Daily Prelims Notes 8 January 2022
- January 8, 2022
- Posted by: OptimizeIAS Team
- Category: DPN
Daily Prelims Notes
8 January 2022
Table Of Contents
- Securities and Exchange Board of India (SEBI)
- First Advance Estimate FY 2022
- Constitutions of India and South Africa
- Mayan Civilization Collapse
- Uniform Civil Code
- Collective Security Treaty Organisation
- National Mission for Green India
- Ramakrishna Mission
- Sovereign Gold Bond Scheme
- India as Asia’s 2nd largest Economy
- Strategic Areas in J&K
Subject – Economy
Context – SEBI shortlists seven for the posts of 2 whole time members
- The Securities and Exchange Board of India was established on April 12, 1992 in accordance with the provisions of the Securities and Exchange Board of India Act, 1992.
- The Securities and Exchange Board of India (SEBI) is the regulatory body for securities and commodity market in India under the ownership of Ministry of Finance, Government of India.
- The basic functions of the Securities and Exchange Board of India is to protect the interests of investors in securities and to promote and regulate the securities market.
- Before SEBI came into existence, Controller of Capital Issues was the regulatory authority; it derived authority from the Capital Issues (Control) Act, 1947.
- In April, 1988 the SEBI was constituted as the regulator of capital markets in India under a resolution of the Government of India.
- Initially SEBI was a non statutory body without any statutory power.
- It became autonomous and given statutory powers by SEBI Act 1992.
- The headquarters of SEBI is situated in Mumbai. The regional offices of SEBI are located in Ahmedabad, Kolkata, Chennai and Delhi.
- SEBI Board consists of a Chairman and several other whole time and part time
- SEBI also appoints various committees, whenever required to look into the pressing issues of that time.
- Further, a Securities Appellate Tribunal (SAT) has been constituted to protect the interest of entities that feel aggrieved by SEBI’s decision.
Subject – Economy
Context – FY22 GDP growth put at 9.2% as agri, manufacturing shine
- The government estimated the economic growth for the 2021-22 fiscal year at 2 per cent, expecting limited impact of the third Covid wave on the economy.
- Last financial year, FY21, the GDP had contracted by 7.3%.
- With this, the size of India’s economy is expected to swell to $3.2 trillion. Also, this estimate is the highest in nearly two decades.
- The NSO, however, made clear that these were “early projections” that did not factor in actual performance of various indicators as well as measures that may be taken to contain the spread of the pandemic.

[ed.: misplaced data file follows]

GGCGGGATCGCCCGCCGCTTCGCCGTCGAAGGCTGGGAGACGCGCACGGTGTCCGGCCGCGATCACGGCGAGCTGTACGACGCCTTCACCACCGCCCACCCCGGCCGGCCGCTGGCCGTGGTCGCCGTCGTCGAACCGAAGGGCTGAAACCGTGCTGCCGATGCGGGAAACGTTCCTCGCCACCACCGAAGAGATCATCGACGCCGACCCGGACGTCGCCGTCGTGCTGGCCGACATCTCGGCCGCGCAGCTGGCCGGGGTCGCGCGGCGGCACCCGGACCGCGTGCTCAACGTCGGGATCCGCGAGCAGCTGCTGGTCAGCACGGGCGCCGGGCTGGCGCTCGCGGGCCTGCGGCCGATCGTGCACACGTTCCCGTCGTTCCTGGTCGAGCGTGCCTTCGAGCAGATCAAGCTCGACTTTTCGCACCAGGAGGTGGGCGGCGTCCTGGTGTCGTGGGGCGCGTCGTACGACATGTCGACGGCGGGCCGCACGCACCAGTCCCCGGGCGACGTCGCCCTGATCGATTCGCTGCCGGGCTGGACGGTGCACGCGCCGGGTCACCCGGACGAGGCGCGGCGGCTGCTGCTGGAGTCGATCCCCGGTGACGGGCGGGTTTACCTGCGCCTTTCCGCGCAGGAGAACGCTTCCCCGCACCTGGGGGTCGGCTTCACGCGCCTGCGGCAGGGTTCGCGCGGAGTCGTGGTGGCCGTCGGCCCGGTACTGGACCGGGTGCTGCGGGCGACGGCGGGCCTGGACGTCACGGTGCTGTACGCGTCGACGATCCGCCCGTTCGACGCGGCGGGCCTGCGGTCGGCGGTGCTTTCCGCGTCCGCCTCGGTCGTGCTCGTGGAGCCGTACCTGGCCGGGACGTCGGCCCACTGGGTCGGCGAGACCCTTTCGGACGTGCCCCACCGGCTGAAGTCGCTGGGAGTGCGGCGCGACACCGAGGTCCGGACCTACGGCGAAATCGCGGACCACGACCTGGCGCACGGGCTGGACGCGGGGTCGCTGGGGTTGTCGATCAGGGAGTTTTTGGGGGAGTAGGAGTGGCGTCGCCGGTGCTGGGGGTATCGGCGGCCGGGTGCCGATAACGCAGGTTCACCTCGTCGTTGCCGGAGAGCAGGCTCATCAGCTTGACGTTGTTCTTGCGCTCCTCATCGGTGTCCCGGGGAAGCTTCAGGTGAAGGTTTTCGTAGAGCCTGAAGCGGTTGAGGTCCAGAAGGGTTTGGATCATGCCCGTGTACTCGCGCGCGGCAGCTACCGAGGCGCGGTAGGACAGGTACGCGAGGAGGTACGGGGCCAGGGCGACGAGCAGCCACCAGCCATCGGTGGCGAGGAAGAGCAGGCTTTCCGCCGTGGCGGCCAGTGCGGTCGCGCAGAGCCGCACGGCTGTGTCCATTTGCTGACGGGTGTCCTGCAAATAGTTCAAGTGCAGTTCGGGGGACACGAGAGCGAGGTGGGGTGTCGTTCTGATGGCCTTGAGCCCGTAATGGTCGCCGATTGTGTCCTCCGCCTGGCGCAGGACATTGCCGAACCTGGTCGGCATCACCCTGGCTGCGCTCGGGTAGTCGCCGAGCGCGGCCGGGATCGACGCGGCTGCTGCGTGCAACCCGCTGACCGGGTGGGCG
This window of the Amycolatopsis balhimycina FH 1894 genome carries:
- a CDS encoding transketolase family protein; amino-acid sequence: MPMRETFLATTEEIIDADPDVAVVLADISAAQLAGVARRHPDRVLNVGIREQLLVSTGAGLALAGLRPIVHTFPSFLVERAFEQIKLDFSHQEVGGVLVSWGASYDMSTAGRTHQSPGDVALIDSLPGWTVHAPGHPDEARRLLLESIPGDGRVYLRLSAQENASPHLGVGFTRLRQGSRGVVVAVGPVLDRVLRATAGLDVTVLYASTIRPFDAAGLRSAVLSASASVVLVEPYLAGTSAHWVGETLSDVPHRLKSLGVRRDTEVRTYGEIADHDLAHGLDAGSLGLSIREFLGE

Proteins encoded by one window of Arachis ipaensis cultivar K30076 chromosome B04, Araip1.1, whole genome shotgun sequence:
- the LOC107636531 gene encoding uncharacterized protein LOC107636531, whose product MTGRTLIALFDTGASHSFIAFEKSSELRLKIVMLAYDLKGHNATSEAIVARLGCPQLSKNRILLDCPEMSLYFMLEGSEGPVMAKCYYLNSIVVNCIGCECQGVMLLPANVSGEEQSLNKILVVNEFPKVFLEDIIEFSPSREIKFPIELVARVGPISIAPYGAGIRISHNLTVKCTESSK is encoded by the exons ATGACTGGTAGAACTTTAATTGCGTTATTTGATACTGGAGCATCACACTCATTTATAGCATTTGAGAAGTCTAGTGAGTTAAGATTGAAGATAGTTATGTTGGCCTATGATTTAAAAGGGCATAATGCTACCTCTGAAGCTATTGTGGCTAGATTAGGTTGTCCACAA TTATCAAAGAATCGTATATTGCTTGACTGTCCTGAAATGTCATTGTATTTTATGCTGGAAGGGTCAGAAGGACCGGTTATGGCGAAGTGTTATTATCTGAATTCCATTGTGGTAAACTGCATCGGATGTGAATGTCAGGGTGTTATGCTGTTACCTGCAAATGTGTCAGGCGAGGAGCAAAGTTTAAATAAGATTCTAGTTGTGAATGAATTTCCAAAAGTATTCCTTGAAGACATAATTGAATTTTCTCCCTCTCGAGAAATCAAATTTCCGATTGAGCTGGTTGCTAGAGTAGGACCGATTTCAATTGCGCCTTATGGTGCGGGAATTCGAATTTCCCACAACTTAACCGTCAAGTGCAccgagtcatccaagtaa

- The government number is, however, lower than the RBI estimate of 9.5 per cent, closer to India Ratings & Research revised forecast of 9.3 per cent, but higher than the projections by global and domestic agencies; some had put it under 9 per cent.
- “GDP at constant prices (2011-12) in the year 2021-22 is estimated at ₹147.54 lakh crore, as against the provisional estimate of GDP for the year 2020-21 of ₹135.13 lakh crore,” the NSO said, adding that growth in real GDP is pegged at 9.2%.
What are the First Advance Estimates of GDP?
- The FAE, which were first introduced in 2016-17, are typically published at the end of the first week of January.
- They are the “first” official estimates of how GDP is expected to grow in that financial year.
- But they are also the “advance” estimates because they are published long before the financial year (April to March) is over.
- It is important to note that even though the FAE are published soon after the end of the third quarter (October, November, December), they do not include the formal Q3 GDP data, which is published at the end of February as part of the Second Advance Estimates (SAE).
What is their significance?
- Since the SAE will be published next month, the main significance of FAE lies in the fact that they are the GDP estimates that the Union Finance Ministry uses to decide the next financial year’s budget allocations.
- From the Budget-making perspective, it is important to note what has happened to nominal GDP — both absolute level and its growth rate. That’s because nominal GDP is the actual observed variable. Real GDP, which is the GDP after taking away the effect of inflation, is a derived metric. All Budget calculations start with the nominal GDP.
- Real GDP = Nominal GDP — Inflation Rate
- However, from the perspective of the common people, real GDP is what matters. The difference between the real and nominal GDP shows the levels of inflation in the year.
How are the FAE arrived at before the end of the concerned financial year?
- The FAE are derived by extrapolating the available data.
- According to the MoSPI, the approach for compiling the Advance Estimates is based on Benchmark-Indicator method i.e. “the estimates available for the previous year (2020-21 in this case) are extrapolated using relevant indicators reflecting the performance of sectors.”
- For instance, for these FAE, the MoSPI has extrapolated sector-wise estimates using indicators such as Index of Industrial Production (IIP) up to October, inflation — both retail and wholesale — data up to November, sale of commercial vehicles data up to September, so on and so forth.